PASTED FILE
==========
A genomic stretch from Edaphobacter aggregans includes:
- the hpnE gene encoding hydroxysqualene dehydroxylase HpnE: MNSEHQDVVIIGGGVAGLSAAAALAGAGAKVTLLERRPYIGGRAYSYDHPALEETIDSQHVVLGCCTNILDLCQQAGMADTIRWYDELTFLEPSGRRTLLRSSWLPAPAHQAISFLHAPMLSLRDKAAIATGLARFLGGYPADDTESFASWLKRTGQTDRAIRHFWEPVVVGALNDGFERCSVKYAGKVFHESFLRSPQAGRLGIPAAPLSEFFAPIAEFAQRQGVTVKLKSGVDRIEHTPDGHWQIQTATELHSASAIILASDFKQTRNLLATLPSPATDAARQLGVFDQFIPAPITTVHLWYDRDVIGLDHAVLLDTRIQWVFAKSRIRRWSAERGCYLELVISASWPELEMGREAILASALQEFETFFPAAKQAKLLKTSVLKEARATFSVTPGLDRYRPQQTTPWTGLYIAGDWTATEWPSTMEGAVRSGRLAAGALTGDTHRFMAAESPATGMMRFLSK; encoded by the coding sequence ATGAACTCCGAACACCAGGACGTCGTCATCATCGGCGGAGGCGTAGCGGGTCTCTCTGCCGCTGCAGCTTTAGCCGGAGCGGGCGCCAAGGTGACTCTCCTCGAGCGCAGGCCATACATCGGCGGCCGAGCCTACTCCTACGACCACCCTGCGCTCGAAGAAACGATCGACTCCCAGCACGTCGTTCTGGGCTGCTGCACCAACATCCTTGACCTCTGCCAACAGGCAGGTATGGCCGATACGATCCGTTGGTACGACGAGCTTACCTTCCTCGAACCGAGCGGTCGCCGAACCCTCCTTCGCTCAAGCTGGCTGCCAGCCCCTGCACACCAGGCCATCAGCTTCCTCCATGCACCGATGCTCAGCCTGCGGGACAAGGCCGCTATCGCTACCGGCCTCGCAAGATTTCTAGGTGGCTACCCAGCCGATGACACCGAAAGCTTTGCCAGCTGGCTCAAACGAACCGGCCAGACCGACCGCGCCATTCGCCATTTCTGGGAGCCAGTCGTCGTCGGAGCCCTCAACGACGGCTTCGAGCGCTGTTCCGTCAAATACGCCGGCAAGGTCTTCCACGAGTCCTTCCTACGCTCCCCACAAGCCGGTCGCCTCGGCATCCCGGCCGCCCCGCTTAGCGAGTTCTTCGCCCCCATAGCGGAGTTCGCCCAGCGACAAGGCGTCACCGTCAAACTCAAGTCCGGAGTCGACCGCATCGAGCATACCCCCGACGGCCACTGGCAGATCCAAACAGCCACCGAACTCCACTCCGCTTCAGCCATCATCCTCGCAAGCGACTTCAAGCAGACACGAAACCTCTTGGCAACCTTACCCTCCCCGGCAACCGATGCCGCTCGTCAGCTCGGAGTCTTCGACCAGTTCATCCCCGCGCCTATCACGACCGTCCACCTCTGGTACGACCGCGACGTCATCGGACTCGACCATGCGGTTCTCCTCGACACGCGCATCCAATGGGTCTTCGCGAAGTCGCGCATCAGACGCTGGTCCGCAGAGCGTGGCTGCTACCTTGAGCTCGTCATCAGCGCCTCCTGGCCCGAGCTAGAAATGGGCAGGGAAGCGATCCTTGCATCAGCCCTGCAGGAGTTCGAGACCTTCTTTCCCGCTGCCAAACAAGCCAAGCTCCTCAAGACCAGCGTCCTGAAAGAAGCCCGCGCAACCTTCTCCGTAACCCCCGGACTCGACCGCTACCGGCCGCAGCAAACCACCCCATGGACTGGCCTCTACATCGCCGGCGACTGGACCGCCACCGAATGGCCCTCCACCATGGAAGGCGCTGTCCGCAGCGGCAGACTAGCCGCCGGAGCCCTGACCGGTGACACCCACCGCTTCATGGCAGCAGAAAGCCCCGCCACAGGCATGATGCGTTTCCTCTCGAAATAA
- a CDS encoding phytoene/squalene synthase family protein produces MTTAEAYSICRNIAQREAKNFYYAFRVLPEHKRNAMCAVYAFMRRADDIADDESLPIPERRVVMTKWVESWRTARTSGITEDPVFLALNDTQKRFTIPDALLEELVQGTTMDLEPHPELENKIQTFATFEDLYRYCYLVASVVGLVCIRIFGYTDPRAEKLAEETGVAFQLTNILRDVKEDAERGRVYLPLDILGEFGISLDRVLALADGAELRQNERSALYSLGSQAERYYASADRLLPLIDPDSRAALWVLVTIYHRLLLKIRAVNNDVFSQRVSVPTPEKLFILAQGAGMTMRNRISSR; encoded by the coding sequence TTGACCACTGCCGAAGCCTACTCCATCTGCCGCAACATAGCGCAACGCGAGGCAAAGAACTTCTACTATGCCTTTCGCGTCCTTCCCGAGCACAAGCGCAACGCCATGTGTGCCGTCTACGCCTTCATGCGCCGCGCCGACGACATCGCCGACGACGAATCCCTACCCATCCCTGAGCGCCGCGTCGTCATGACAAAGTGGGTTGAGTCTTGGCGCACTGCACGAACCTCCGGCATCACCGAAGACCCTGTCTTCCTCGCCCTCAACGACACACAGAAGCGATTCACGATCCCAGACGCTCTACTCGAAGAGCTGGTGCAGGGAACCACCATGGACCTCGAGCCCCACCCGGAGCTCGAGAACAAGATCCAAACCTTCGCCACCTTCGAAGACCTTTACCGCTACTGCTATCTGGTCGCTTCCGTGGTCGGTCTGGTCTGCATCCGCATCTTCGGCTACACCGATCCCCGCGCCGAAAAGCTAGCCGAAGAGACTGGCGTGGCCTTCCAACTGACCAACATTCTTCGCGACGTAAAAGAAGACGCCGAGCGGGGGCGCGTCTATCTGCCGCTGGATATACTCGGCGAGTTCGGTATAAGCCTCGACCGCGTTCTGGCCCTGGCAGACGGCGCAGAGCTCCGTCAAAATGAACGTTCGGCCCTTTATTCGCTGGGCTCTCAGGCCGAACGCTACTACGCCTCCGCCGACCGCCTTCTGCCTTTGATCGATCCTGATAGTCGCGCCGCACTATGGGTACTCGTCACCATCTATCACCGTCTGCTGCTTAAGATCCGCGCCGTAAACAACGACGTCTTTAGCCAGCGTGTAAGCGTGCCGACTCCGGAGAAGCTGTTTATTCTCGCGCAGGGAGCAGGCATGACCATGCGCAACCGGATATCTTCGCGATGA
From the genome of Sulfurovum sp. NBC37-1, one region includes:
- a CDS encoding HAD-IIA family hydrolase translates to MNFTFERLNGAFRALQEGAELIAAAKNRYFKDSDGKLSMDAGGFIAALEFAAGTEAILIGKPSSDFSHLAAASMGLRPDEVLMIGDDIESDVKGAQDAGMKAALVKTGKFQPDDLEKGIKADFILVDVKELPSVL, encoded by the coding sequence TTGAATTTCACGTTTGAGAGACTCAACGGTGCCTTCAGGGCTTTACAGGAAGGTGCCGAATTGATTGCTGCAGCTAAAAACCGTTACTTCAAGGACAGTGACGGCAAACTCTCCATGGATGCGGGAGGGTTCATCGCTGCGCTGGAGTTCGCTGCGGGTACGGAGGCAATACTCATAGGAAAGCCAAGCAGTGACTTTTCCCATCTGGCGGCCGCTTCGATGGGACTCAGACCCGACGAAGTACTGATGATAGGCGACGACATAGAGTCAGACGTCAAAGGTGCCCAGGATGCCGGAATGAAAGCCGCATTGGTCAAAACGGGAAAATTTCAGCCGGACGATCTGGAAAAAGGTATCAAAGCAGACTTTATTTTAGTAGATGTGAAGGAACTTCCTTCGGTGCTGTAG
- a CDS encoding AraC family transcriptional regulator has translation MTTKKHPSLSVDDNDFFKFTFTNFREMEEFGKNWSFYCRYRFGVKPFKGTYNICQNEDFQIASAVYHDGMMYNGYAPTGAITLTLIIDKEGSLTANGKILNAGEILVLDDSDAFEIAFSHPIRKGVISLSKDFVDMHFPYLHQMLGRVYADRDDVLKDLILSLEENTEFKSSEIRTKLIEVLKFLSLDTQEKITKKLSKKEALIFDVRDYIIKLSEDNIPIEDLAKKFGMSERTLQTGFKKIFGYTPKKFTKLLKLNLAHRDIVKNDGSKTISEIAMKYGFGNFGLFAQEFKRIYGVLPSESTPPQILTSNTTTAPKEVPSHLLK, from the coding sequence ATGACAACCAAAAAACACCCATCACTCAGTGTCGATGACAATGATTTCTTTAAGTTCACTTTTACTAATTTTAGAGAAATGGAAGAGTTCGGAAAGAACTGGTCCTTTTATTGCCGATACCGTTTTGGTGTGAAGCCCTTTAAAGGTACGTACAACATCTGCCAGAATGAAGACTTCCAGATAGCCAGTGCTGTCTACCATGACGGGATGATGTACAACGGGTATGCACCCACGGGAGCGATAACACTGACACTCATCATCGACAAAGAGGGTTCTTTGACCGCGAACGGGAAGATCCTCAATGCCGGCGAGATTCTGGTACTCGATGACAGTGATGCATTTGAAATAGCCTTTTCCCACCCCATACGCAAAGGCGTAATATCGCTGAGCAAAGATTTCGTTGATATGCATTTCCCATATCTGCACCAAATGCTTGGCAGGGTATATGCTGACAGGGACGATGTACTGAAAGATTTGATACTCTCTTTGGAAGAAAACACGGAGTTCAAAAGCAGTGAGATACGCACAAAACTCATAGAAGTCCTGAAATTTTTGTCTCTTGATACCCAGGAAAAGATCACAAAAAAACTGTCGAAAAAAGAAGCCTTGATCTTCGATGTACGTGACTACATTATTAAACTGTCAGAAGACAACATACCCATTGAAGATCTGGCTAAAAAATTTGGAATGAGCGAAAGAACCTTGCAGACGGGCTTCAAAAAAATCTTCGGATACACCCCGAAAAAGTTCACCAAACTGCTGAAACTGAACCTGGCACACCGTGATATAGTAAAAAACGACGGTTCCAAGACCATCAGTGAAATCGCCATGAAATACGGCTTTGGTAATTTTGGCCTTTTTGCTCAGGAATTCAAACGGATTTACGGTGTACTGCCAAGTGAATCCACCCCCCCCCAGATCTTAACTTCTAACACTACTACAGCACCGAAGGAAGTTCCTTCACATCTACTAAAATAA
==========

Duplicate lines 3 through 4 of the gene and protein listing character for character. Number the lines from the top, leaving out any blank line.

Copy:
- a CDS encoding phytoene/squalene synthase family protein produces MTTAEAYSICRNIAQREAKNFYYAFRVLPEHKRNAMCAVYAFMRRADDIADDESLPIPERRVVMTKWVESWRTARTSGITEDPVFLALNDTQKRFTIPDALLEELVQGTTMDLEPHPELENKIQTFATFEDLYRYCYLVASVVGLVCIRIFGYTDPRAEKLAEETGVAFQLTNILRDVKEDAERGRVYLPLDILGEFGISLDRVLALADGAELRQNERSALYSLGSQAERYYASADRLLPLIDPDSRAALWVLVTIYHRLLLKIRAVNNDVFSQRVSVPTPEKLFILAQGAGMTMRNRISSR; encoded by the coding sequence TTGACCACTGCCGAAGCCTACTCCATCTGCCGCAACATAGCGCAACGCGAGGCAAAGAACTTCTACTATGCCTTTCGCGTCCTTCCCGAGCACAAGCGCAACGCCATGTGTGCCGTCTACGCCTTCATGCGCCGCGCCGACGACATCGCCGACGACGAATCCCTACCCATCCCTGAGCGCCGCGTCGTCATGACAAAGTGGGTTGAGTCTTGGCGCACTGCACGAACCTCCGGCATCACCGAAGACCCTGTCTTCCTCGCCCTCAACGACACACAGAAGCGATTCACGATCCCAGACGCTCTACTCGAAGAGCTGGTGCAGGGAACCACCATGGACCTCGAGCCCCACCCGGAGCTCGAGAACAAGATCCAAACCTTCGCCACCTTCGAAGACCTTTACCGCTACTGCTATCTGGTCGCTTCCGTGGTCGGTCTGGTCTGCATCCGCATCTTCGGCTACACCGATCCCCGCGCCGAAAAGCTAGCCGAAGAGACTGGCGTGGCCTTCCAACTGACCAACATTCTTCGCGACGTAAAAGAAGACGCCGAGCGGGGGCGCGTCTATCTGCCGCTGGATATACTCGGCGAGTTCGGTATAAGCCTCGACCGCGTTCTGGCCCTGGCAGACGGCGCAGAGCTCCGTCAAAATGAACGTTCGGCCCTTTATTCGCTGGGCTCTCAGGCCGAACGCTACTACGCCTCCGCCGACCGCCTTCTGCCTTTGATCGATCCTGATAGTCGCGCCGCACTATGGGTACTCGTCACCATCTATCACCGTCTGCTGCTTAAGATCCGCGCCGTAAACAACGACGTCTTTAGCCAGCGTGTAAGCGTGCCGACTCCGGAGAAGCTGTTTATTCTCGCGCAGGGAGCAGGCATGACCATGCGCAACCGGATATCTTCGCGATGA
From the genome of Sulfurovum sp. NBC37-1, one region includes: